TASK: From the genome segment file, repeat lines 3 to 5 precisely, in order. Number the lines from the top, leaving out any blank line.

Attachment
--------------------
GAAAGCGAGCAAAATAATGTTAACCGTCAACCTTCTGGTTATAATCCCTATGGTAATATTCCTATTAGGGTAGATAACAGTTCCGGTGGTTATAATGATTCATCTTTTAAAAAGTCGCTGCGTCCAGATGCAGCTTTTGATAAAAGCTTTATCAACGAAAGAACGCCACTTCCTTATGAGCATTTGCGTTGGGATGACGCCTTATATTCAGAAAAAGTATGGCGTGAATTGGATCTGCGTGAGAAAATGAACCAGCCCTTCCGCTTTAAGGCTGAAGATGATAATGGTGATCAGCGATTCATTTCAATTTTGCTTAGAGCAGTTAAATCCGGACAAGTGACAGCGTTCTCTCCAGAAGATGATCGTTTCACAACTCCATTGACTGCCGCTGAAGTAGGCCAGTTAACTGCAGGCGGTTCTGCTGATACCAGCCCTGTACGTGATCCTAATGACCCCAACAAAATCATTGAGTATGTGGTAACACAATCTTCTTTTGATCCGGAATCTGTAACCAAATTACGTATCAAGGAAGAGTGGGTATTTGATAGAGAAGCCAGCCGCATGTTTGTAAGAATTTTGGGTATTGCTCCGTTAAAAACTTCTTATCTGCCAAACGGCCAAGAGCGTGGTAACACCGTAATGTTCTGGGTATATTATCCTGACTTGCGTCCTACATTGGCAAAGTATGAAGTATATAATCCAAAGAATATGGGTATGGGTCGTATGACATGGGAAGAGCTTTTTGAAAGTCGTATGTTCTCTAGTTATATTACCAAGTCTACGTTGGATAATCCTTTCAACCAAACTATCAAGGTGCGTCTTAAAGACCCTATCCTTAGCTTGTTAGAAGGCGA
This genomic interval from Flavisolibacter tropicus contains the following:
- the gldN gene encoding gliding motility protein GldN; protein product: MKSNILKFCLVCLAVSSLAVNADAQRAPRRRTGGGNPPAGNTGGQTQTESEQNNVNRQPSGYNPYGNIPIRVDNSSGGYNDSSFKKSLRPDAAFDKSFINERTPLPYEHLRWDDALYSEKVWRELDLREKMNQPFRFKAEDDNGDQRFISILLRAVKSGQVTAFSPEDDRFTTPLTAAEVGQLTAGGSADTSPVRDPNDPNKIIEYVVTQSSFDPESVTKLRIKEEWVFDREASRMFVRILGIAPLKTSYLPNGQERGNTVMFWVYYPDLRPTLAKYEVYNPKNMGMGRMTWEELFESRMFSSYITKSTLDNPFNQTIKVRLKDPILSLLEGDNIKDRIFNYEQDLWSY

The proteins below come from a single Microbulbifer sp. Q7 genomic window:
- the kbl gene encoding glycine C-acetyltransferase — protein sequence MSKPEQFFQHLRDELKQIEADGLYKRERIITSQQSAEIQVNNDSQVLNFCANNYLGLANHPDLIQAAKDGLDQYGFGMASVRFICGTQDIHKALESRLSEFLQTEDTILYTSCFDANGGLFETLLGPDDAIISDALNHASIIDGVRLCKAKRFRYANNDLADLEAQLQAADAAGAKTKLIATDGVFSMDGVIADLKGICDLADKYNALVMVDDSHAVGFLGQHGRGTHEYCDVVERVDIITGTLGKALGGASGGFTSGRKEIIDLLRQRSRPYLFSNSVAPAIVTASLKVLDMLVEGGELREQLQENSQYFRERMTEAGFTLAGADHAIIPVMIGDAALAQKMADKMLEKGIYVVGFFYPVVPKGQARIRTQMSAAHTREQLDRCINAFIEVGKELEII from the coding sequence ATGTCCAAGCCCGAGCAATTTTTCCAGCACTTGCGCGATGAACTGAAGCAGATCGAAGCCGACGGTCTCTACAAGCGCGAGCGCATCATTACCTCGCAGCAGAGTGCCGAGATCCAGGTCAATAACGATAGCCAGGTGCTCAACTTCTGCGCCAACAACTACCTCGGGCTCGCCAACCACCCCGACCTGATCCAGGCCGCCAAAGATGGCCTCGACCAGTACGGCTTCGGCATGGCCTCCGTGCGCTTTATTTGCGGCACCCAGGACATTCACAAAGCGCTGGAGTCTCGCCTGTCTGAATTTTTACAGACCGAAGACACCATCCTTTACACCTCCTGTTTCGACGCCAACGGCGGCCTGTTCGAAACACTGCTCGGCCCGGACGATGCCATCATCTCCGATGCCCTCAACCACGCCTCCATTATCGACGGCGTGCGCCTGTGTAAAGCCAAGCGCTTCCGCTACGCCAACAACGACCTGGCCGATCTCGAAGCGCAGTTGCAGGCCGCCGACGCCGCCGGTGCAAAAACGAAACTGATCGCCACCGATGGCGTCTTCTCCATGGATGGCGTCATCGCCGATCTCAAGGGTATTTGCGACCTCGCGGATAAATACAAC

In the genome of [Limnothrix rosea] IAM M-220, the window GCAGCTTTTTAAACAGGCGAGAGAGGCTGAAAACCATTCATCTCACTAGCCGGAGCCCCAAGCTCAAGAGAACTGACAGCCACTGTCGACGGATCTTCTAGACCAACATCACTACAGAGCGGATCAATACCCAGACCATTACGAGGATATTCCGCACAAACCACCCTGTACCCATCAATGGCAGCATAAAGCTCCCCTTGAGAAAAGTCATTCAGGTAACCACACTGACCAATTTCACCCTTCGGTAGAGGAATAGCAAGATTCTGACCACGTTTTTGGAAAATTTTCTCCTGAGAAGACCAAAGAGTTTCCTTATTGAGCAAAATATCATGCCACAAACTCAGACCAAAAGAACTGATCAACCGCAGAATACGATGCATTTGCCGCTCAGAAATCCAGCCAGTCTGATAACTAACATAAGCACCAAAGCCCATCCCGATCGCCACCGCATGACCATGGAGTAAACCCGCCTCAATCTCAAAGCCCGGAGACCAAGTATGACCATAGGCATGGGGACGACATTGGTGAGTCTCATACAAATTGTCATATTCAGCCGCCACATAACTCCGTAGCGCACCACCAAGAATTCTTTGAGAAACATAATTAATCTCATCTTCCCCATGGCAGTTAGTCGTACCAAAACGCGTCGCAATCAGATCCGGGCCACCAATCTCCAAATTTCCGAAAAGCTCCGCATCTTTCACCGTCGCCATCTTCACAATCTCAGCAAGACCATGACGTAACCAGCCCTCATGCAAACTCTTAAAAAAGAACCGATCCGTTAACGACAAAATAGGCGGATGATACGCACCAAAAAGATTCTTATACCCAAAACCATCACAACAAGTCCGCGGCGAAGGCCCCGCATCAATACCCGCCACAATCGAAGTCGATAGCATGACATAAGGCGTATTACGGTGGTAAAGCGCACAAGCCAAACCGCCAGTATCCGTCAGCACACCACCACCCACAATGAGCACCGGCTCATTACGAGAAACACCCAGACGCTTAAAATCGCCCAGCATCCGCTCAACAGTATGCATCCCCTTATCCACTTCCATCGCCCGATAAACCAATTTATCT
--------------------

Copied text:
- the gldN gene encoding gliding motility protein GldN; protein product: MKSNILKFCLVCLAVSSLAVNADAQRAPRRRTGGGNPPAGNTGGQTQTESEQNNVNRQPSGYNPYGNIPIRVDNSSGGYNDSSFKKSLRPDAAFDKSFINERTPLPYEHLRWDDALYSEKVWRELDLREKMNQPFRFKAEDDNGDQRFISILLRAVKSGQVTAFSPEDDRFTTPLTAAEVGQLTAGGSADTSPVRDPNDPNKIIEYVVTQSSFDPESVTKLRIKEEWVFDREASRMFVRILGIAPLKTSYLPNGQERGNTVMFWVYYPDLRPTLAKYEVYNPKNMGMGRMTWEELFESRMFSSYITKSTLDNPFNQTIKVRLKDPILSLLEGDNIKDRIFNYEQDLWSY

The proteins below come from a single Microbulbifer sp. Q7 genomic window:
- the kbl gene encoding glycine C-acetyltransferase — protein sequence MSKPEQFFQHLRDELKQIEADGLYKRERIITSQQSAEIQVNNDSQVLNFCANNYLGLANHPDLIQAAKDGLDQYGFGMASVRFICGTQDIHKALESRLSEFLQTEDTILYTSCFDANGGLFETLLGPDDAIISDALNHASIIDGVRLCKAKRFRYANNDLADLEAQLQAADAAGAKTKLIATDGVFSMDGVIADLKGICDLADKYNALVMVDDSHAVGFLGQHGRGTHEYCDVVERVDIITGTLGKALGGASGGFTSGRKEIIDLLRQRSRPYLFSNSVAPAIVTASLKVLDMLVEGGELREQLQENSQYFRERMTEAGFTLAGADHAIIPVMIGDAALAQKMADKMLEKGIYVVGFFYPVVPKGQARIRTQMSAAHTREQLDRCINAFIEVGKELEII from the coding sequence ATGTCCAAGCCCGAGCAATTTTTCCAGCACTTGCGCGATGAACTGAAGCAGATCGAAGCCGACGGTCTCTACAAGCGCGAGCGCATCATTACCTCGCAGCAGAGTGCCGAGATCCAGGTCAATAACGATAGCCAGGTGCTCAACTTCTGCGCCAACAACTACCTCGGGCTCGCCAACCACCCCGACCTGATCCAGGCCGCCAAAGATGGCCTCGACCAGTACGGCTTCGGCATGGCCTCCGTGCGCTTTATTTGCGGCACCCAGGACATTCACAAAGCGCTGGAGTCTCGCCTGTCTGAATTTTTACAGACCGAAGACACCATCCTTTACACCTCCTGTTTCGACGCCAACGGCGGCCTGTTCGAAACACTGCTCGGCCCGGACGATGCCATCATCTCCGATGCCCTCAACCACGCCTCCATTATCGACGGCGTGCGCCTGTGTAAAGCCAAGCGCTTCCGCTACGCCAACAACGACCTGGCCGATCTCGAAGCGCAGTTGCAGGCCGCCGACGCCGCCGGTGCAAAAACGAAACTGATCGCCACCGATGGCGTCTTCTCCATGGATGGCGTCATCGCCGATCTCAAGGGTATTTGCGACCTCGCGGATAAATACAAC